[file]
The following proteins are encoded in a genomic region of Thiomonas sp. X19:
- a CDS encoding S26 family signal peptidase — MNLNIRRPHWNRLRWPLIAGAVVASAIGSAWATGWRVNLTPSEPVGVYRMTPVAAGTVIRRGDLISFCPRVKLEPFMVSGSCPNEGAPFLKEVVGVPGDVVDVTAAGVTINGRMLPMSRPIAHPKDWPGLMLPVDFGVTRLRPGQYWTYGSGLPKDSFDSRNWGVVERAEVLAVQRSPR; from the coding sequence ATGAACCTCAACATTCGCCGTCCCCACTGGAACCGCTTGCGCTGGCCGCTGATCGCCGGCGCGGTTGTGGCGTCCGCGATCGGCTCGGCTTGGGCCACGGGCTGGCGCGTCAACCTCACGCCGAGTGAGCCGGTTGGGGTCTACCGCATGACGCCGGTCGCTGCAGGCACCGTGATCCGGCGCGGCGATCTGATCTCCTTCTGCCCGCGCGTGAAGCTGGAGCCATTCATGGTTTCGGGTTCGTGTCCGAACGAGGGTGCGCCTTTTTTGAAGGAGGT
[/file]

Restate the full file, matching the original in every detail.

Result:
The following proteins are encoded in a genomic region of Thiomonas sp. X19:
- a CDS encoding S26 family signal peptidase — MNLNIRRPHWNRLRWPLIAGAVVASAIGSAWATGWRVNLTPSEPVGVYRMTPVAAGTVIRRGDLISFCPRVKLEPFMVSGSCPNEGAPFLKEVVGVPGDVVDVTAAGVTINGRMLPMSRPIAHPKDWPGLMLPVDFGVTRLRPGQYWTYGSGLPKDSFDSRNWGVVERAEVLAVQRSPR; from the coding sequence ATGAACCTCAACATTCGCCGTCCCCACTGGAACCGCTTGCGCTGGCCGCTGATCGCCGGCGCGGTTGTGGCGTCCGCGATCGGCTCGGCTTGGGCCACGGGCTGGCGCGTCAACCTCACGCCGAGTGAGCCGGTTGGGGTCTACCGCATGACGCCGGTCGCTGCAGGCACCGTGATCCGGCGCGGCGATCTGATCTCCTTCTGCCCGCGCGTGAAGCTGGAGCCATTCATGGTTTCGGGTTCGTGTCCGAACGAGGGTGCGCCTTTTTTGAAGGAGGT